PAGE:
The prevailing theory of how to treat Alzheimer’s disease endured its 1,001st cut on Thursday, as results from a lengthy clinical trial showed that reducing toxic plaques in the brain had no effect on slowing cognitive decline.

While the disappointing result is only the latest in a metronomic series of failures, it could have implications for the drug industry’s only ostensible success: a plaque-targeting treatment from Biogen soon to undergo Food and Drug Administration review.

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  • One can’t ignore the fact that there have been many clinical failures of anti-ABeta approaches. But the article just piles onto the “Amyloid Hypothesis is Dead” bandwagon by rehashing the old news (failure to improve cognition, announced last year) and ignoring the new Ganternerumab data. The cognition effects of Gantenerumab were measured early on and before the dose was raised. Whereas the biomarker responses were measured after longer exposure to drug and at much higher doses. The biomarker responses for Gantenerumab show an UNPRECEDENTED consistency across all parameters, and the burning question is whether they would translate into a cognitive benefit. But unfortunately cognition was measured at a completely different, earlier time point. We simply do not know what the effect would have been on cognition after longer and higher dosing.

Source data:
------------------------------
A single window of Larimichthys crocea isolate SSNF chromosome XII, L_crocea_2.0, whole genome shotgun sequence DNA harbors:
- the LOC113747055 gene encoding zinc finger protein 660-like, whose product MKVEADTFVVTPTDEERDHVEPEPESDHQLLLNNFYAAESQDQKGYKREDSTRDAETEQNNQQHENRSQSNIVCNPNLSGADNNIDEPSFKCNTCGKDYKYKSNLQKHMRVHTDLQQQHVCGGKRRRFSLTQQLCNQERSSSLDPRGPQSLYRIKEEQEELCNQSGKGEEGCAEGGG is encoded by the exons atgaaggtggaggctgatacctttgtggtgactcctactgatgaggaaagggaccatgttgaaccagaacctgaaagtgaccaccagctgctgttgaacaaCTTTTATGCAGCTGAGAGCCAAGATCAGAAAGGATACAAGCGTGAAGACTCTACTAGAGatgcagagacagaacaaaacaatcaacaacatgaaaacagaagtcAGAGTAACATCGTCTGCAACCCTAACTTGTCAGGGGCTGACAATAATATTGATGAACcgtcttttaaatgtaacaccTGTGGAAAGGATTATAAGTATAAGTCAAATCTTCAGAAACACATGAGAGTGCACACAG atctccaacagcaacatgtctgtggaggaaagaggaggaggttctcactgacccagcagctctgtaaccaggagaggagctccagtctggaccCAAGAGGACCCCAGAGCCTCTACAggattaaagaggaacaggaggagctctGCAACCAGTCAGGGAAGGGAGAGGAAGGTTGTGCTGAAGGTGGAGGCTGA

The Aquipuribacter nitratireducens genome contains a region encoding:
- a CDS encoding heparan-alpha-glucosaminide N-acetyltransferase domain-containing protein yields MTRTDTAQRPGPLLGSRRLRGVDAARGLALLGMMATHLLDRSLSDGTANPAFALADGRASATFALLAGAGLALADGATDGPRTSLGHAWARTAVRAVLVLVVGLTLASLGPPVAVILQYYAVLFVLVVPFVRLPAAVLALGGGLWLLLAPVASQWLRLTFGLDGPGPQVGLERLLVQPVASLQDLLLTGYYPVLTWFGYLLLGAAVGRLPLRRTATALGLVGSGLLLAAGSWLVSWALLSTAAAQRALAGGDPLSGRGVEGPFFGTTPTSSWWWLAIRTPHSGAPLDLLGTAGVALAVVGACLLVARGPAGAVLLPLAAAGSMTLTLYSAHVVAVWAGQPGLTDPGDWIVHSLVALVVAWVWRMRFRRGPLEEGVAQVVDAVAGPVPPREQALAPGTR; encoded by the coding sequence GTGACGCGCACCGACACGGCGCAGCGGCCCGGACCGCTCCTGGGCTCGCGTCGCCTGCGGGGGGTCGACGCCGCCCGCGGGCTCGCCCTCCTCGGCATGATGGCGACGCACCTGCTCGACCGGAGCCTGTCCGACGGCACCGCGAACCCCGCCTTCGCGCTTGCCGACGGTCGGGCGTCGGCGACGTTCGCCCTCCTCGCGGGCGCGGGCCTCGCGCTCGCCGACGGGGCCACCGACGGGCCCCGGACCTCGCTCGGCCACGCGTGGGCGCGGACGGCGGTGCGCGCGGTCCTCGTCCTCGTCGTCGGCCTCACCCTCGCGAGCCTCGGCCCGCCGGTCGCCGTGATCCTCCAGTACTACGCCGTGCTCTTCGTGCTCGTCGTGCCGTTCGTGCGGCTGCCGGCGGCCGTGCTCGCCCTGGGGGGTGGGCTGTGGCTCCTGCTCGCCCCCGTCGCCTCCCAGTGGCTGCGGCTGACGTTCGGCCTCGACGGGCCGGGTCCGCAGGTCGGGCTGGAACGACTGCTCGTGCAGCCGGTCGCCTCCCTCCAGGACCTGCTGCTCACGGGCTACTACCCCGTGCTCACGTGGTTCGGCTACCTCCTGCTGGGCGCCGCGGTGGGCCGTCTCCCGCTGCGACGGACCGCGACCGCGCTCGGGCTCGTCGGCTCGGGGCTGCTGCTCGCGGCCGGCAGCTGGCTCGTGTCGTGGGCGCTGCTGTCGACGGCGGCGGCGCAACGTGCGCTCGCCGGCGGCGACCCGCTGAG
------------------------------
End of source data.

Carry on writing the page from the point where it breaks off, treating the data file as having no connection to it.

• The prevailing theory of how to treat Alzheimer’s disease endured its 1,001st cut on Thursday, as results from a lengthy clinical trial showed that reducing toxic plaques in the brain had no effect on slowing cognitive decline.

    That’s not the prevailing hypothesis, and it has not been for nearly 20 years. Plaque formation occurs late in disease progression, but accumulation of amyloid protein occurs early in the disease. You can detect this accumulation before symptoms of AD occur using PET imaging and the florbetapir radiotracer. That’s why Lilly spent a billion dollars buying the company that developed florbetapir, so they could detect presymptomatic cases and treat them with solanezumab before the disease really gets going. The fallback position after the failure of the first two Phase III clinical trials and re-analysis of a subset of the data was they hadn’t started treatment soon enough, and maybe by identifying suitable subjects earlier they would have success with solanezumab by stopping amyloid accumulation long before the brain damage and plaque formation occur. Solanezumab and the other amyloid antibody drugs are intended for this purpose, not really for preventing plaque formation by which time the train has already left the station.

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